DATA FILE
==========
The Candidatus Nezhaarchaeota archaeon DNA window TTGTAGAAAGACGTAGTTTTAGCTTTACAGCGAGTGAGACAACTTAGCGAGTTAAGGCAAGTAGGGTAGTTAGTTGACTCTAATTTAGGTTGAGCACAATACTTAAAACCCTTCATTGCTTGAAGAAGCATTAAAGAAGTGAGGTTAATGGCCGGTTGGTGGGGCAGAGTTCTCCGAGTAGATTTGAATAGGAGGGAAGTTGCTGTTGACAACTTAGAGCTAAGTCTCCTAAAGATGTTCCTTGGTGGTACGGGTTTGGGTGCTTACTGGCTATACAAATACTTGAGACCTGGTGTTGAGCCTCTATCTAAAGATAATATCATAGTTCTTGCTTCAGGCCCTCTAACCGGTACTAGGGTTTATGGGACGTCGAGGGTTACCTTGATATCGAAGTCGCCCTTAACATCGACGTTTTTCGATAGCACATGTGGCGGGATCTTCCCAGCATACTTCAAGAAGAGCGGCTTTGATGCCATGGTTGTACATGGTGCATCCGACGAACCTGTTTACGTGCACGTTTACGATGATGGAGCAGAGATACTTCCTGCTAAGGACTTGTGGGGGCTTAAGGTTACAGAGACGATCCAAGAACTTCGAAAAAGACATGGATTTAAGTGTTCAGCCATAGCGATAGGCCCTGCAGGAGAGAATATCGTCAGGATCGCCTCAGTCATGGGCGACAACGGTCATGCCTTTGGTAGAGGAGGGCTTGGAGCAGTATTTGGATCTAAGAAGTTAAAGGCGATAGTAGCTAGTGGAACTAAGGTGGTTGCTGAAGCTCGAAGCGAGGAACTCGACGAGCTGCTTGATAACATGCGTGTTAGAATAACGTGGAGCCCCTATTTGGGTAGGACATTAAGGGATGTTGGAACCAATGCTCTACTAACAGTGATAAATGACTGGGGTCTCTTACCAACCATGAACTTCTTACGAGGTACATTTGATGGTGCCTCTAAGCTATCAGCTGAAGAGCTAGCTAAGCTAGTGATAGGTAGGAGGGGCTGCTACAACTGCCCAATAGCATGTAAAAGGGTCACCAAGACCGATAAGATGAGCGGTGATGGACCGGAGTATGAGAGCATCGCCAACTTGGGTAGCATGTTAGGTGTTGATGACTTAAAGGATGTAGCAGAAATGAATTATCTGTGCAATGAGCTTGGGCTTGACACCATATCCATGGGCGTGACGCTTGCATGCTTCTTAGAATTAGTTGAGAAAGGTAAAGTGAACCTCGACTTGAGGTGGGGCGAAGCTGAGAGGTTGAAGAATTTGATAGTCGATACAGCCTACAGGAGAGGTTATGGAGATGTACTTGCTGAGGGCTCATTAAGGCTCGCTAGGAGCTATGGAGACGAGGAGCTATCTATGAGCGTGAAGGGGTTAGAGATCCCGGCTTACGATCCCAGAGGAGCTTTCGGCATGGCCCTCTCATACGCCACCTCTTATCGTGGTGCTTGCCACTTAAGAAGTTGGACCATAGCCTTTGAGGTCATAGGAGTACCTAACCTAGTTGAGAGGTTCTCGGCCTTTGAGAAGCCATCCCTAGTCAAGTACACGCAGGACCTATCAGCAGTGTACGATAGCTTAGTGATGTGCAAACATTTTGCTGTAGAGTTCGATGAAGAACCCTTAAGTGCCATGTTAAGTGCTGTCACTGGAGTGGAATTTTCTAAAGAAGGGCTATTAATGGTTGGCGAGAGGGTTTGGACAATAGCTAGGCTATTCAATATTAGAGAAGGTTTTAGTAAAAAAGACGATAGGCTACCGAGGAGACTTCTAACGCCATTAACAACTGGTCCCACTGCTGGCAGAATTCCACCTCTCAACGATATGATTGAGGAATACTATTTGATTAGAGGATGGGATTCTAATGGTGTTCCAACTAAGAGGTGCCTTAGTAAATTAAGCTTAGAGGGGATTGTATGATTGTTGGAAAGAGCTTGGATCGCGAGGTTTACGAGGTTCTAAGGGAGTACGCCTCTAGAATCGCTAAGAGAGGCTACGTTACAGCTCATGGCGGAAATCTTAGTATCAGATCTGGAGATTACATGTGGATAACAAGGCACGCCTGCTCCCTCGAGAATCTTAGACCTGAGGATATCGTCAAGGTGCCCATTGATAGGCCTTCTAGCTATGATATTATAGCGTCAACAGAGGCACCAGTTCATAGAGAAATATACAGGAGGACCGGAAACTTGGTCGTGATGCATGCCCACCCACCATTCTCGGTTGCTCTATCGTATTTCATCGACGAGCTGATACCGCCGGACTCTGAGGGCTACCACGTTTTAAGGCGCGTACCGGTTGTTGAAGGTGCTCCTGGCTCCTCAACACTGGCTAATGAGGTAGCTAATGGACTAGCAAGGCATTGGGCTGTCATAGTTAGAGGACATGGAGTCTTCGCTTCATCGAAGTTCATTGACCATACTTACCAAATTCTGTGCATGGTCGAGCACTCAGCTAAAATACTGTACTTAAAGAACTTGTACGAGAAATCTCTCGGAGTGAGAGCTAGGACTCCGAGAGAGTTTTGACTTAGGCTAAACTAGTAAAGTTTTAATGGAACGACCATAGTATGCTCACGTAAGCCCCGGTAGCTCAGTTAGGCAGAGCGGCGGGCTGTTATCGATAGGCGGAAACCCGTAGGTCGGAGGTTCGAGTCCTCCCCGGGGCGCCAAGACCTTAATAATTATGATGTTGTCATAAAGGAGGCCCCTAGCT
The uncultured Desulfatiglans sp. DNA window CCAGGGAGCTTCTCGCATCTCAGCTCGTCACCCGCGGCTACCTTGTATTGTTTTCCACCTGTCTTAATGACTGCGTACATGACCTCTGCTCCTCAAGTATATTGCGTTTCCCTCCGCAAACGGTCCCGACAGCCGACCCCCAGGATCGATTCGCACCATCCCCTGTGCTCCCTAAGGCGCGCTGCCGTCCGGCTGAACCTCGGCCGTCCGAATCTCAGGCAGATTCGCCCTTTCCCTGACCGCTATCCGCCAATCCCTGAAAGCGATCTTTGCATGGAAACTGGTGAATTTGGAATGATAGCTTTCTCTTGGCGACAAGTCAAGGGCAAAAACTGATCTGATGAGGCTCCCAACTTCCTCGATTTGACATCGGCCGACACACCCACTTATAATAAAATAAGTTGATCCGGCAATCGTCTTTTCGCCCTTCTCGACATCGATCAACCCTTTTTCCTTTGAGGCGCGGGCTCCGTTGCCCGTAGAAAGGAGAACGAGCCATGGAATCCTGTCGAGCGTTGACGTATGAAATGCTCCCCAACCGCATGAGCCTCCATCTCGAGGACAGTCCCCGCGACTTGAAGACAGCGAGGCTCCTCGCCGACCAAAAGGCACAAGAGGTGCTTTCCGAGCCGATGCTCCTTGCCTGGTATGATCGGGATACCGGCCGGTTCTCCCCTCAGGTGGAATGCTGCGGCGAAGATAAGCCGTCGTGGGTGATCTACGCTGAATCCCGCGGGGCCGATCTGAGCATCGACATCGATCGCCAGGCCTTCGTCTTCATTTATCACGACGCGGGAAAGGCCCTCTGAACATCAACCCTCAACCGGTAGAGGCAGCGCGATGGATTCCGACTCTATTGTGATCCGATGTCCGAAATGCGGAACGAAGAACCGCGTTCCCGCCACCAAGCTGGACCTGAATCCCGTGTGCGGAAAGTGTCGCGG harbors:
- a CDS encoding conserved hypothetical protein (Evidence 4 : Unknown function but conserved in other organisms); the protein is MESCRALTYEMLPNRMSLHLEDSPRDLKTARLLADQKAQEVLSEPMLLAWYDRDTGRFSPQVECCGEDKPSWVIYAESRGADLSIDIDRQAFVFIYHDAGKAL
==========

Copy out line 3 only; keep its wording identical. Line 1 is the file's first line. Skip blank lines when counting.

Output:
- a CDS encoding conserved hypothetical protein (Evidence 4 : Unknown function but conserved in other organisms); the protein is MESCRALTYEMLPNRMSLHLEDSPRDLKTARLLADQKAQEVLSEPMLLAWYDRDTGRFSPQVECCGEDKPSWVIYAESRGADLSIDIDRQAFVFIYHDAGKAL